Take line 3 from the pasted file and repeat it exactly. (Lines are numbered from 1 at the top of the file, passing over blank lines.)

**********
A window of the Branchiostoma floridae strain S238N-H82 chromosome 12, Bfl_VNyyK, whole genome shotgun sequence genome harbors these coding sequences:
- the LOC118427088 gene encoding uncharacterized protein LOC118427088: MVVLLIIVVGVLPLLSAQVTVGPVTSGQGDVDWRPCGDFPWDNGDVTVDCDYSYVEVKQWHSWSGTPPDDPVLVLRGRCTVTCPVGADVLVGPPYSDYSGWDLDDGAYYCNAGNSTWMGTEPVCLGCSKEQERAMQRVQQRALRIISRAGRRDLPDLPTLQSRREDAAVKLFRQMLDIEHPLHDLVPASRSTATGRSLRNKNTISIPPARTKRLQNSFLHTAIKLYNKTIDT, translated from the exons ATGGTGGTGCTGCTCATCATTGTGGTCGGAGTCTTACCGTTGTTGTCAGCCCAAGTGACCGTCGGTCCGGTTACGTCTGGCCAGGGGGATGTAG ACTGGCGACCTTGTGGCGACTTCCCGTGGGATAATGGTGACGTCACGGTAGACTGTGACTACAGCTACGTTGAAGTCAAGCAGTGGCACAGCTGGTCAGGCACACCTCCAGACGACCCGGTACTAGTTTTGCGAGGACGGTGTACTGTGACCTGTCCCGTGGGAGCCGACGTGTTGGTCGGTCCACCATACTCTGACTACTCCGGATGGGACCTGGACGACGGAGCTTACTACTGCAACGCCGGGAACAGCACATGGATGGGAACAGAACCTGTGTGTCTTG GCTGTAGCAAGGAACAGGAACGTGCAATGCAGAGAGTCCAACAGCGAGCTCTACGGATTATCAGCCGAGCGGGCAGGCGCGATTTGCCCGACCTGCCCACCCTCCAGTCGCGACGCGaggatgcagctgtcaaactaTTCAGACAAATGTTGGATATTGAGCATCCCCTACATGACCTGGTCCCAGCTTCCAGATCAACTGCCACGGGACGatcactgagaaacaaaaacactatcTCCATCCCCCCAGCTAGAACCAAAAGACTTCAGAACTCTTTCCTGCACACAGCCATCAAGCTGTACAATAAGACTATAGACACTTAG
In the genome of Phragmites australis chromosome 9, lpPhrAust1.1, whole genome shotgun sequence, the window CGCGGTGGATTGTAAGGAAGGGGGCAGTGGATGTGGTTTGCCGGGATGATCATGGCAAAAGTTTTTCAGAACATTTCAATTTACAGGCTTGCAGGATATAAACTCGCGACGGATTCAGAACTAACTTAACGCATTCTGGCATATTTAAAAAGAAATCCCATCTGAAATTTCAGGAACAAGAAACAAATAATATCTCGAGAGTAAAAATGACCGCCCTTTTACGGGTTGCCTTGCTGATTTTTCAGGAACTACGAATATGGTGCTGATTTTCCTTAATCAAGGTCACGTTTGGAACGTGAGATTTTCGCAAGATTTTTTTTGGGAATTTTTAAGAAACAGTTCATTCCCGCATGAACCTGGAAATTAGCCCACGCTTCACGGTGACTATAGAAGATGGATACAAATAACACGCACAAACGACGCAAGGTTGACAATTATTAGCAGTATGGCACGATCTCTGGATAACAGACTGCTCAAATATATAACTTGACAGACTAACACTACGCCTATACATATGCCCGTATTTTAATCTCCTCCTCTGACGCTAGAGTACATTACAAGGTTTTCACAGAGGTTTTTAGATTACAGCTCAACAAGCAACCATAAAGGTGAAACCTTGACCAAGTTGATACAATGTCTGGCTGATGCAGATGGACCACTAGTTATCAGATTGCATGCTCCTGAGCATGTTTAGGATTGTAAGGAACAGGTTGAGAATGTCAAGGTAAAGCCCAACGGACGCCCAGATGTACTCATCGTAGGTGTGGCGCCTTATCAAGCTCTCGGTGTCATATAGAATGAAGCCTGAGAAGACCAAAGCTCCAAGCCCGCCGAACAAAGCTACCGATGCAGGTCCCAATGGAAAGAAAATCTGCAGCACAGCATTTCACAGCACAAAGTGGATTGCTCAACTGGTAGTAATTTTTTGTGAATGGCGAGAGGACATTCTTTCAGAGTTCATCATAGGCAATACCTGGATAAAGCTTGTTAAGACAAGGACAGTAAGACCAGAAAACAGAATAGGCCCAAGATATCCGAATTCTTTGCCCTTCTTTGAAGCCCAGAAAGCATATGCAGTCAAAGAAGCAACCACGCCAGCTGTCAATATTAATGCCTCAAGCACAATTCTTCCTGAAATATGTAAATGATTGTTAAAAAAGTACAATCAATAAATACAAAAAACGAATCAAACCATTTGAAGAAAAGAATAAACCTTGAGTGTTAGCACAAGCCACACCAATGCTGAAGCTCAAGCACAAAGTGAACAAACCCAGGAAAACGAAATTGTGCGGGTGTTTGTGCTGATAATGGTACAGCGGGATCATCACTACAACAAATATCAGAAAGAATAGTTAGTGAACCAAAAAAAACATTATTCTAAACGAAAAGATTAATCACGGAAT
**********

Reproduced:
In the genome of Phragmites australis chromosome 9, lpPhrAust1.1, whole genome shotgun sequence, the window CGCGGTGGATTGTAAGGAAGGGGGCAGTGGATGTGGTTTGCCGGGATGATCATGGCAAAAGTTTTTCAGAACATTTCAATTTACAGGCTTGCAGGATATAAACTCGCGACGGATTCAGAACTAACTTAACGCATTCTGGCATATTTAAAAAGAAATCCCATCTGAAATTTCAGGAACAAGAAACAAATAATATCTCGAGAGTAAAAATGACCGCCCTTTTACGGGTTGCCTTGCTGATTTTTCAGGAACTACGAATATGGTGCTGATTTTCCTTAATCAAGGTCACGTTTGGAACGTGAGATTTTCGCAAGATTTTTTTTGGGAATTTTTAAGAAACAGTTCATTCCCGCATGAACCTGGAAATTAGCCCACGCTTCACGGTGACTATAGAAGATGGATACAAATAACACGCACAAACGACGCAAGGTTGACAATTATTAGCAGTATGGCACGATCTCTGGATAACAGACTGCTCAAATATATAACTTGACAGACTAACACTACGCCTATACATATGCCCGTATTTTAATCTCCTCCTCTGACGCTAGAGTACATTACAAGGTTTTCACAGAGGTTTTTAGATTACAGCTCAACAAGCAACCATAAAGGTGAAACCTTGACCAAGTTGATACAATGTCTGGCTGATGCAGATGGACCACTAGTTATCAGATTGCATGCTCCTGAGCATGTTTAGGATTGTAAGGAACAGGTTGAGAATGTCAAGGTAAAGCCCAACGGACGCCCAGATGTACTCATCGTAGGTGTGGCGCCTTATCAAGCTCTCGGTGTCATATAGAATGAAGCCTGAGAAGACCAAAGCTCCAAGCCCGCCGAACAAAGCTACCGATGCAGGTCCCAATGGAAAGAAAATCTGCAGCACAGCATTTCACAGCACAAAGTGGATTGCTCAACTGGTAGTAATTTTTTGTGAATGGCGAGAGGACATTCTTTCAGAGTTCATCATAGGCAATACCTGGATAAAGCTTGTTAAGACAAGGACAGTAAGACCAGAAAACAGAATAGGCCCAAGATATCCGAATTCTTTGCCCTTCTTTGAAGCCCAGAAAGCATATGCAGTCAAAGAAGCAACCACGCCAGCTGTCAATATTAATGCCTCAAGCACAATTCTTCCTGAAATATGTAAATGATTGTTAAAAAAGTACAATCAATAAATACAAAAAACGAATCAAACCATTTGAAGAAAAGAATAAACCTTGAGTGTTAGCACAAGCCACACCAATGCTGAAGCTCAAGCACAAAGTGAACAAACCCAGGAAAACGAAATTGTGCGGGTGTTTGTGCTGATAATGGTACAGCGGGATCATCACTACAACAAATATCAGAAAGAATAGTTAGTGAACCAAAAAAAACATTATTCTAAACGAAAAGATTAATCACGGAAT